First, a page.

One lady named Luisa, who I met on a bus to Suva, invited me to her village for a Sunday lovo (traditional feast cooked in an underground oven). I accepted, and went about buying a formal gift to present to the village chief — a bunch of kava roots. Kava is the «grog» of Fiji, a hideous concoction derived from the root of a pepper plant. It is a muscle relaxant drunk at all formal occasions, or not-so-formal occasions, or even no occasion at all.
Anyway, it should be an easy task to buy a bunch of kava roots when the drink is so prolific in daily life, right? Not always. Fortunately I had done my homework and knew to pay around F$14/kilo. So when some shopkeepers saw my Caucasian skin, I knew they were not charging me the «local price» by asking for $25 and more. «Local price please,» became another familiar catchcry up there with Bula.
Armed with my $14/kilo kava (thank you), I arrived at the village to find dozens of aunties, uncles, neighbours, dogs and thousands of kids all crowded in Luisa’s modest hut, all eager to get a close-up glimpse of the Australian girl. To make conversation, I asked the teenager nearest me, «which one is your mother?»
«Her mother is dead,» came her aunty’s reply. «We all look after her. It is the village way.»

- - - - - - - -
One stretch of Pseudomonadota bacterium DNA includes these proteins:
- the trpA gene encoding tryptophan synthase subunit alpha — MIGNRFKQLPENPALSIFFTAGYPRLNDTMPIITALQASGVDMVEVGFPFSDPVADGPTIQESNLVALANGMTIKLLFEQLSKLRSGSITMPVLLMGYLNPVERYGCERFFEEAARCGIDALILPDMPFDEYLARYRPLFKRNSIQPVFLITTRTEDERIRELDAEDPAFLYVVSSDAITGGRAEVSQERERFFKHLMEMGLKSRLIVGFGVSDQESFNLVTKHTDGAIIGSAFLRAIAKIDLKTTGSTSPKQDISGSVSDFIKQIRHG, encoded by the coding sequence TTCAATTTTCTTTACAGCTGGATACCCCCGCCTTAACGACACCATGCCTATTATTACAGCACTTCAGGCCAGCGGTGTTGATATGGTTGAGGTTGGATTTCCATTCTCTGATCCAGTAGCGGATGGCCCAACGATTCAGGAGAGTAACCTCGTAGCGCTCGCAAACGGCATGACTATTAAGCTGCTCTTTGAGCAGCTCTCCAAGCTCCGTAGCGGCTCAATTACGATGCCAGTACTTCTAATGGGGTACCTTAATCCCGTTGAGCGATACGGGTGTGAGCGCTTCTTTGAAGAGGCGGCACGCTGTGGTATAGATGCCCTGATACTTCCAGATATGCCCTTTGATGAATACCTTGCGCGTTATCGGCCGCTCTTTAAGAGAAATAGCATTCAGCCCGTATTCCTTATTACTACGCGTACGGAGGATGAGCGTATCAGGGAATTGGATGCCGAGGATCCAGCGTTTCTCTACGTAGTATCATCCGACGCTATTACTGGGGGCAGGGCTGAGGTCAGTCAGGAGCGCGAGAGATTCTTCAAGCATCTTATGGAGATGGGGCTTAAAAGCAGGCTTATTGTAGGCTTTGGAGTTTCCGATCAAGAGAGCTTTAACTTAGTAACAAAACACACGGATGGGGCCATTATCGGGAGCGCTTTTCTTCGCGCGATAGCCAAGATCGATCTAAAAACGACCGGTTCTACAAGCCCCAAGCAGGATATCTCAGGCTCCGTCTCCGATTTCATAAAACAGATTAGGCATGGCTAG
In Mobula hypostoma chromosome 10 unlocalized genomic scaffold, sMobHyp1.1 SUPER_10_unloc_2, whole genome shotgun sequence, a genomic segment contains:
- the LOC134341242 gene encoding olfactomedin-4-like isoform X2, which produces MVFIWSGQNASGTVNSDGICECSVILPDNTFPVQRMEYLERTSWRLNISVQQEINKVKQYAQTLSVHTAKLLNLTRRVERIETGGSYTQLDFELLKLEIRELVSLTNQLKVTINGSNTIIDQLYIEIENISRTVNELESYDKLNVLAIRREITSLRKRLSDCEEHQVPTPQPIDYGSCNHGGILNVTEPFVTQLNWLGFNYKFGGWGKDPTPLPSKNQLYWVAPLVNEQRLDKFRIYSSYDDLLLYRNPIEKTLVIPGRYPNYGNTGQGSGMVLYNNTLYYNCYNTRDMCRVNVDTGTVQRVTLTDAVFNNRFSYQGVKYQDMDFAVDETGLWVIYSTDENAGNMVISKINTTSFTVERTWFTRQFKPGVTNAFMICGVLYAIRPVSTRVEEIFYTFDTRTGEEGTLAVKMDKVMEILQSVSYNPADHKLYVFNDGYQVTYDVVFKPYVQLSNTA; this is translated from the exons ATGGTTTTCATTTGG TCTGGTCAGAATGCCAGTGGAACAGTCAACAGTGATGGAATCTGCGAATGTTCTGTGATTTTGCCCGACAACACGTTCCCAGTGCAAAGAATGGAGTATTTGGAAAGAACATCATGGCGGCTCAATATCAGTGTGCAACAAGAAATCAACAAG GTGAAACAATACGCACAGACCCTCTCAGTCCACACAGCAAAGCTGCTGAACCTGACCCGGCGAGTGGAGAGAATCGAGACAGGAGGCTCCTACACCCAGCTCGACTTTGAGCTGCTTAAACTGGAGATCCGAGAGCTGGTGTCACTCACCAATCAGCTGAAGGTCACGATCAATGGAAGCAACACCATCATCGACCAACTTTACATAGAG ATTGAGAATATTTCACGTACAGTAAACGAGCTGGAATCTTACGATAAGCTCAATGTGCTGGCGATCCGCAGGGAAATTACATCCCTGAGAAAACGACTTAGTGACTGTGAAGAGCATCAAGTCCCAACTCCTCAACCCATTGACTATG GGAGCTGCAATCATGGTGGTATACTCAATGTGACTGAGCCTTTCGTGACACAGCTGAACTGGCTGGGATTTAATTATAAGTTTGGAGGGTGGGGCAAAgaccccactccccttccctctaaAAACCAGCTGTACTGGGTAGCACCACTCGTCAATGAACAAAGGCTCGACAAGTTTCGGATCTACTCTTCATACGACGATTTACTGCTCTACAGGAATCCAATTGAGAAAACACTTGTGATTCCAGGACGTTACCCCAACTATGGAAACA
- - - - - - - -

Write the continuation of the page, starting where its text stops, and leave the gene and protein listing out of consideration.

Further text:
Well, I could have died of shame, but the family seemed non-plussed. Living in a community where elders fish or farm for the village’s main food supply, children play freely in the jungle-lined beaches, and «educated» adults head to Suva for work provides for a close-knit society.
Villages around Fiji may be built metres from the ocean’s shoreline with multi-million dollar views, but there are no superfluous material possessions. Just the necessities — love, and a healthy respect for kinship, kava and «Fiji time» (the state of not wearing a watch and not caring what the hell time it is, or in other words, «Don’t worry, be happy»).
Impressed at their simple yet happy lives, I downed cup after cup of kava as it was passed to me in the circle. It tasted like what I imagine Dettol in dirty-sock water would be, but fortunately it is polite to skol and each cup was over with quickly. It wasn’t until later that I found out it’s only necessary to partake of one cup to be polite, and it’s perfectly inoffensive to decline further cups passed to you. Doh! My numb tongue and bursting belly could have done with the tip much earlier.
Regardless, lunch was soon served, and I was still able to find room for the lovo food. Traditional dishes using the local taro, not-so-local tinned corned beef and Suva supermarket sourced chicken were served on tablecloths spread over the matted floor. Conversation flowed during the gathering, while Luisa’s husband just laughed and nodded, looking completely thrilled that so many were enjoying the feast he had cooked.